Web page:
- Director: Daniel G. Karslake
- Producer: Sheri Heitker; Barbara Simon
The oxymoron that is...being LGBT and [institutionally] religious. It just doesn't make any sense whatsoever. Wake up, smell the goddamn coffee, it's not exactly subtle...your parents brain-washed you!
Sure be LGBT, be religious, be spiritual...but, be yourself, be your own religion. Jeezuz H. Christ, that godforsaken 'book' calls us abominations - no matter how you [re]interpret it, it's a full-blown, in-your-face, badass whipping...that leaves behind more than just welt marks.
The Robertson family know only too well, their evangelical brain-washing killed their son. He did everything a 'good' evangelical son should...voluntary conversion therapy...but, his mind couldn't Their atonement is palpable...but, it ain't gonna bring their son back! Harsh? Indeed it is...but, so many precious lives have be ruined/ended by these evangelical, blasphemous nutcases...deaths that could have been/can be/got to be avoided...with love, understanding and care. Amends, they are making...vitriolic condemnation is what's needed.
That's just one story, there are three others...more about being accepted. This is - on the whole - a positive film...people who are going through something similar may take comfort in that everything might just work out...but, that all depends on how brain-washed their parents are! It does delivers a mighty fine message: If your parents/family/religion cannot accept you for who you are...it's their problem. Not yours.
Those who are accepted are the lucky ones...spare a thought and a tear for Ryan Robertson [who wasn't]...a young, beautiful man. Gone.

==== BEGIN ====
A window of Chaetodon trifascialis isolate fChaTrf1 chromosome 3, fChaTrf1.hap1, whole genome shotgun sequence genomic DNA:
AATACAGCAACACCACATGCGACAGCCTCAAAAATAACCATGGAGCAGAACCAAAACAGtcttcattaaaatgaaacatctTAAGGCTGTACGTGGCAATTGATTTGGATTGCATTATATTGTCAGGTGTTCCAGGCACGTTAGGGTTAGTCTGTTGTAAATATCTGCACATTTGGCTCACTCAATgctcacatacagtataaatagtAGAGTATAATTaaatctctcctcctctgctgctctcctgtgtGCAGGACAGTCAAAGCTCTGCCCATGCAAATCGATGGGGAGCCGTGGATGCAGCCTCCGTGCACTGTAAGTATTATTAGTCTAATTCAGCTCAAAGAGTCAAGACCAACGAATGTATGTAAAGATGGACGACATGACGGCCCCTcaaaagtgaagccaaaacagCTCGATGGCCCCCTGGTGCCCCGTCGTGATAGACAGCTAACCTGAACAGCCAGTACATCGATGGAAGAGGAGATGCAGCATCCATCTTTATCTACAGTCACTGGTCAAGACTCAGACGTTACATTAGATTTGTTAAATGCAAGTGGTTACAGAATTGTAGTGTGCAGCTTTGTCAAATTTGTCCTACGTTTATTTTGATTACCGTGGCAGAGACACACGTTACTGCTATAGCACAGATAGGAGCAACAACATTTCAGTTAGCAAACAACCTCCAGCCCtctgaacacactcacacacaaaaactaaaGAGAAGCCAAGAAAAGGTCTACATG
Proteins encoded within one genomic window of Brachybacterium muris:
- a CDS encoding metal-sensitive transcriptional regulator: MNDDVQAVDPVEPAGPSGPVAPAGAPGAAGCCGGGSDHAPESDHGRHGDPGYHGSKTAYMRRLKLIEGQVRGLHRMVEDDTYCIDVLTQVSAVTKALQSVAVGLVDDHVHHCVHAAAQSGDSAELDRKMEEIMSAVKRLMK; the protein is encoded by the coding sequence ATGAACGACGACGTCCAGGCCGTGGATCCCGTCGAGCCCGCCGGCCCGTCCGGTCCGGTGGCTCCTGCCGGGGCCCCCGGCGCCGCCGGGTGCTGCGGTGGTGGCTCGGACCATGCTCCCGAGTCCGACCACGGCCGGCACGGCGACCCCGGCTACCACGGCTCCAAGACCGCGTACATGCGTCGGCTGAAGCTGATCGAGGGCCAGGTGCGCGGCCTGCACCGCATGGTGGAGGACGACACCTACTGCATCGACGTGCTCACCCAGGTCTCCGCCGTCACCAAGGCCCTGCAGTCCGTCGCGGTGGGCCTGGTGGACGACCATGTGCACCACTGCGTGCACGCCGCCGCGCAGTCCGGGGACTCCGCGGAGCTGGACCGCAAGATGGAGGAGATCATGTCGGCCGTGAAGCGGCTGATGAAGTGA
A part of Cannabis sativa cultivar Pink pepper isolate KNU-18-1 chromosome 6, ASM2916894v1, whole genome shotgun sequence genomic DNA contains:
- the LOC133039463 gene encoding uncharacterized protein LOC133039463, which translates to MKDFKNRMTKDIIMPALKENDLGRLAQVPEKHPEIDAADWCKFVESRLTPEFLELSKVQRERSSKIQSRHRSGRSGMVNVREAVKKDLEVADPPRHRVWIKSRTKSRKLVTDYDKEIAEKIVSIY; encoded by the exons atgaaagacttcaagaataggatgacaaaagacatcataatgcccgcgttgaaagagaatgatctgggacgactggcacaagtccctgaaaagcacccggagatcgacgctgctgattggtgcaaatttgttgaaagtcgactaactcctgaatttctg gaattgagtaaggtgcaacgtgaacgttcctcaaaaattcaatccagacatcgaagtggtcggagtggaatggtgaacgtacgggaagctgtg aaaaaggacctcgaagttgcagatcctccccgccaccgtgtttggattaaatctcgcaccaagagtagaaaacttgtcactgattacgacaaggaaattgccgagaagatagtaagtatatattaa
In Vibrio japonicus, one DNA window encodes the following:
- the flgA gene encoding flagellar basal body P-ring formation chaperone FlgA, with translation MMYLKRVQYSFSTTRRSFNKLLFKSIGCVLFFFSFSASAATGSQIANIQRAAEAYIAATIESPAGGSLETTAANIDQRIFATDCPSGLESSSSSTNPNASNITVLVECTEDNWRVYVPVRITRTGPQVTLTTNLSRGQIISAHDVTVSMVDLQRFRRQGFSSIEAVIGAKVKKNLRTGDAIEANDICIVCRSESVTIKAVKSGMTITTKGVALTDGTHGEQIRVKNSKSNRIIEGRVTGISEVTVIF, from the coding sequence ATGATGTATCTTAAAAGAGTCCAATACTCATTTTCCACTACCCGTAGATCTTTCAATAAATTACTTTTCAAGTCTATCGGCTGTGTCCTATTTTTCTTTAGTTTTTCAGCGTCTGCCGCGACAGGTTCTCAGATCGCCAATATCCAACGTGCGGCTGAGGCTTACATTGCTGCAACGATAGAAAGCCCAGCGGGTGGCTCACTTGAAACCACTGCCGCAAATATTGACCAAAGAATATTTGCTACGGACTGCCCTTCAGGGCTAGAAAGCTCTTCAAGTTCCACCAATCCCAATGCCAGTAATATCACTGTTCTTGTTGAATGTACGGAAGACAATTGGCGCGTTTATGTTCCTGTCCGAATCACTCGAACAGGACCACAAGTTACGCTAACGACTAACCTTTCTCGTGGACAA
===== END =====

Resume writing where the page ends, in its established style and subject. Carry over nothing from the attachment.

When the Supreme Court legalized marriage equality across the nation in 2013, many assumed that the fight for LGBTQ rights was won. But politicians and religious conservatives launched a state-by-state campaign to retract the human rights of America's LGBTQ citizens under the guise of the religious freedom act. Introducing four American families caught in the crosshairs of scripture, sexuality, and identity, this documentary weaves together clips from the national news and the church pulpit, alongside family photos and intimate testimonies to show the undeniable connection between the personal and the political.
These individual experiences of rejection and validation, tragedy and triumph include Ryan Robertson, who was encouraged by his Christian family to attend conversion therapy; Sarah McBride, the transgender student body president who went on to work at the White House; Vico Báez Febo, whose Catholic parents locked him out of the house when a neighbor outed him; and Elliot Porcher, a young trans man who endured self-harm before his parents’ acceptance enabled him to come to terms with his gender. An emotionally impactful follow-up to the award-winning For The Bible Tells Me So, this powerful examination of the intersection of religion, sexual orientation, and gender identity offers much-needed healing, clarity, and understanding.